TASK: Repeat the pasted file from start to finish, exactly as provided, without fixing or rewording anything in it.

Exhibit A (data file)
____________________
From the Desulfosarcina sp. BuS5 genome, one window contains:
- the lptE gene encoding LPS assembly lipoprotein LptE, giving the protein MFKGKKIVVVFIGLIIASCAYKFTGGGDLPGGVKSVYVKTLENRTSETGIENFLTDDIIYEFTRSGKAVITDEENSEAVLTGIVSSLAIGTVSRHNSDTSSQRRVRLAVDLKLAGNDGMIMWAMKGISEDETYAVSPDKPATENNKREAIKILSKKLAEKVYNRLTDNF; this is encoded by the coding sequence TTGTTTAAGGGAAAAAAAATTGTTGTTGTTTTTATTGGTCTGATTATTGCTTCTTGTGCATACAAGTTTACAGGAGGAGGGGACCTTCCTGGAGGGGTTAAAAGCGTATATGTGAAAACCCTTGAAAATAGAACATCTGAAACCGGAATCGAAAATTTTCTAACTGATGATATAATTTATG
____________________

From the Desulfosarcina sp. BuS5 genome, one window contains:
- the lptE gene encoding LPS assembly lipoprotein LptE, giving the protein MFKGKKIVVVFIGLIIASCAYKFTGGGDLPGGVKSVYVKTLENRTSETGIENFLTDDIIYEFTRSGKAVITDEENSEAVLTGIVSSLAIGTVSRHNSDTSSQRRVRLAVDLKLAGNDGMIMWAMKGISEDETYAVSPDKPATENNKREAIKILSKKLAEKVYNRLTDNF; this is encoded by the coding sequence TTGTTTAAGGGAAAAAAAATTGTTGTTGTTTTTATTGGTCTGATTATTGCTTCTTGTGCATACAAGTTTACAGGAGGAGGGGACCTTCCTGGAGGGGTTAAAAGCGTATATGTGAAAACCCTTGAAAATAGAACATCTGAAACCGGAATCGAAAATTTTCTAACTGATGATATAATTTATG